Fewer and fewer people want to work longer hours

Of all Dutch people between the ages of 15 and 75, about 9 million people were in paid work in the second quarter of this year. Of these, 759,000 people wanted to work more hours than they were doing at the time. This concerns people who work an average of more than 2.5 days a week, and who would like to have an extra 1.5 days.

In 2014, the desire to work more hours was still alive among 1 million workers, reports the Central Bureau of Statistics (CBS). Unemployment fell in about the same period.

Prefer to work less

The number of workers who want to work fewer hours has increased. In 2012, 520,000 people wanted to take it easy, this year there are 682,000.

This also plays a role in sectors where the personnel shortage is very acute, such as healthcare and technology. In these two occupational groups, the number of part-timers who want to work more is outnumbered by the number who want to work less.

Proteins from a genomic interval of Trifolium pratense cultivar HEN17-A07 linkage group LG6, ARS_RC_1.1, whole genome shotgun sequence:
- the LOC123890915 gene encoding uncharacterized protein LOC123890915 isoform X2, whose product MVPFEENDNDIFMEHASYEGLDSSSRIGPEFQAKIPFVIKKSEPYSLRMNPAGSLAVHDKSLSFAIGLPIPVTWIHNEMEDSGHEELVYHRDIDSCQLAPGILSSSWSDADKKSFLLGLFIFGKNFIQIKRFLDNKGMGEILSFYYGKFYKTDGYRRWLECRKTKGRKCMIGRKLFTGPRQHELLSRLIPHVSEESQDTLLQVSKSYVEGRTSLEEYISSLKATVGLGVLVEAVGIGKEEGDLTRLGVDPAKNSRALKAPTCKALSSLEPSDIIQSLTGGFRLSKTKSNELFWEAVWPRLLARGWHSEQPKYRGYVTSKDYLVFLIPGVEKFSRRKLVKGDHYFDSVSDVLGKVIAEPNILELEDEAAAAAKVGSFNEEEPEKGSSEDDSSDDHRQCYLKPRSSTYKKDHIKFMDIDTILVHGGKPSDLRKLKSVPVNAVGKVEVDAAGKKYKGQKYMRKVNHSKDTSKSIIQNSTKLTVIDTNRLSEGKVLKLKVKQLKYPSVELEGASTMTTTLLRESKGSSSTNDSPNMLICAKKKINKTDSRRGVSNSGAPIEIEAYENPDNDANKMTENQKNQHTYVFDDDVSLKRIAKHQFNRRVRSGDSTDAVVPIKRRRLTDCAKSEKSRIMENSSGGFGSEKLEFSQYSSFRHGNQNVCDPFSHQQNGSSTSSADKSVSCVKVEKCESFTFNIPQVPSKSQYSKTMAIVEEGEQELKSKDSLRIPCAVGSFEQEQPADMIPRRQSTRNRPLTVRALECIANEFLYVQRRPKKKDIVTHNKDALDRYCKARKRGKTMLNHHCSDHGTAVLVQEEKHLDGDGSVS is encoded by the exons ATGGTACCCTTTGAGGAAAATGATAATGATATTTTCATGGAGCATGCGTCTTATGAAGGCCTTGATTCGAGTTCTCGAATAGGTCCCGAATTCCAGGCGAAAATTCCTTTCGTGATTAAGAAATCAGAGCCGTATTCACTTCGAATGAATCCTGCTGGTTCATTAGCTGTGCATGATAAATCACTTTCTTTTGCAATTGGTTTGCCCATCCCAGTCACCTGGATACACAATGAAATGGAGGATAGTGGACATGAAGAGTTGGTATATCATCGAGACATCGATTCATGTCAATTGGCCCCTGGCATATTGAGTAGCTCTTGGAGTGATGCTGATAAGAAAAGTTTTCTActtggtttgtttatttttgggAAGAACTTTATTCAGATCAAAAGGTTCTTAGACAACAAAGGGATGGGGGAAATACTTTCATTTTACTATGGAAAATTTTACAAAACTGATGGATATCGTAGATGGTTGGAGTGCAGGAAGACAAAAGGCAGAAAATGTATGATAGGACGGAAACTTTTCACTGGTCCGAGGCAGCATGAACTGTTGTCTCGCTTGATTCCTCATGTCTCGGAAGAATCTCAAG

This is not the case in the transport sector and education, where there is also an acute shortage of personnel. And also in the service sector, which includes cleaning and catering, there are more people who would love to work some extra hours than there are people who want to work less.

ICT is an exception

This does not apply to the group of business economics and administrative professions, which include accountants, consultants and HR employees. Here too, there are more people who want to work less than people who want to work more.

The majority of all professions want to continue working the same number of hours. The only sector in which more people want to work more in the past seven years is ICT.

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